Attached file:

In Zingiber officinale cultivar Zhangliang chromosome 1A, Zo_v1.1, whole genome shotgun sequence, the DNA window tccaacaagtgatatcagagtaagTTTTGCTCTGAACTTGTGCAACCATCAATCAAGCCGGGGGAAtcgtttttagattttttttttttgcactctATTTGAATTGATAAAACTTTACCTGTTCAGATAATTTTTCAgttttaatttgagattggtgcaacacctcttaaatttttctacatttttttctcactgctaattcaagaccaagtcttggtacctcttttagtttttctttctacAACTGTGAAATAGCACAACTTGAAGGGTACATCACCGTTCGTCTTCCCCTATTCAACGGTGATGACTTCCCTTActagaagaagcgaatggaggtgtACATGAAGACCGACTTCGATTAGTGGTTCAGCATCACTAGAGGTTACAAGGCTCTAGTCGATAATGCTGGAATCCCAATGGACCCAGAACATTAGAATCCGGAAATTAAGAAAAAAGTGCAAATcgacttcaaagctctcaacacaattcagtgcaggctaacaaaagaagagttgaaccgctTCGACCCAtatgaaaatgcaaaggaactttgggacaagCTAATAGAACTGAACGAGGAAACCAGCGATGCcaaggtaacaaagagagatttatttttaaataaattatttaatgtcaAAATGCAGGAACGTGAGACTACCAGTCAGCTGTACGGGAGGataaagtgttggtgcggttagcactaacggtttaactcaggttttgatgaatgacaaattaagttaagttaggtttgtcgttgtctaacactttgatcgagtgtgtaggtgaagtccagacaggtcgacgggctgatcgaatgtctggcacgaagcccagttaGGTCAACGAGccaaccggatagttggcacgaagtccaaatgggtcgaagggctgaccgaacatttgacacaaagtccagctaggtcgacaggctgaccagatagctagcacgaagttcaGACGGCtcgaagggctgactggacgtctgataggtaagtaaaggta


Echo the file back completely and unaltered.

In Zingiber officinale cultivar Zhangliang chromosome 1A, Zo_v1.1, whole genome shotgun sequence, the DNA window tccaacaagtgatatcagagtaagTTTTGCTCTGAACTTGTGCAACCATCAATCAAGCCGGGGGAAtcgtttttagattttttttttttgcactctATTTGAATTGATAAAACTTTACCTGTTCAGATAATTTTTCAgttttaatttgagattggtgcaacacctcttaaatttttctacatttttttctcactgctaattcaagaccaagtcttggtacctcttttagtttttctttctacAACTGTGAAATAGCACAACTTGAAGGGTACATCACCGTTCGTCTTCCCCTATTCAACGGTGATGACTTCCCTTActagaagaagcgaatggaggtgtACATGAAGACCGACTTCGATTAGTGGTTCAGCATCACTAGAGGTTACAAGGCTCTAGTCGATAATGCTGGAATCCCAATGGACCCAGAACATTAGAATCCGGAAATTAAGAAAAAAGTGCAAATcgacttcaaagctctcaacacaattcagtgcaggctaacaaaagaagagttgaaccgctTCGACCCAtatgaaaatgcaaaggaactttgggacaagCTAATAGAACTGAACGAGGAAACCAGCGATGCcaaggtaacaaagagagatttatttttaaataaattatttaatgtcaAAATGCAGGAACGTGAGACTACCAGTCAGCTGTACGGGAGGataaagtgttggtgcggttagcactaacggtttaactcaggttttgatgaatgacaaattaagttaagttaggtttgtcgttgtctaacactttgatcgagtgtgtaggtgaagtccagacaggtcgacgggctgatcgaatgtctggcacgaagcccagttaGGTCAACGAGccaaccggatagttggcacgaagtccaaatgggtcgaagggctgaccgaacatttgacacaaagtccagctaggtcgacaggctgaccagatagctagcacgaagttcaGACGGCtcgaagggctgactggacgtctgataggtaagtaaaggta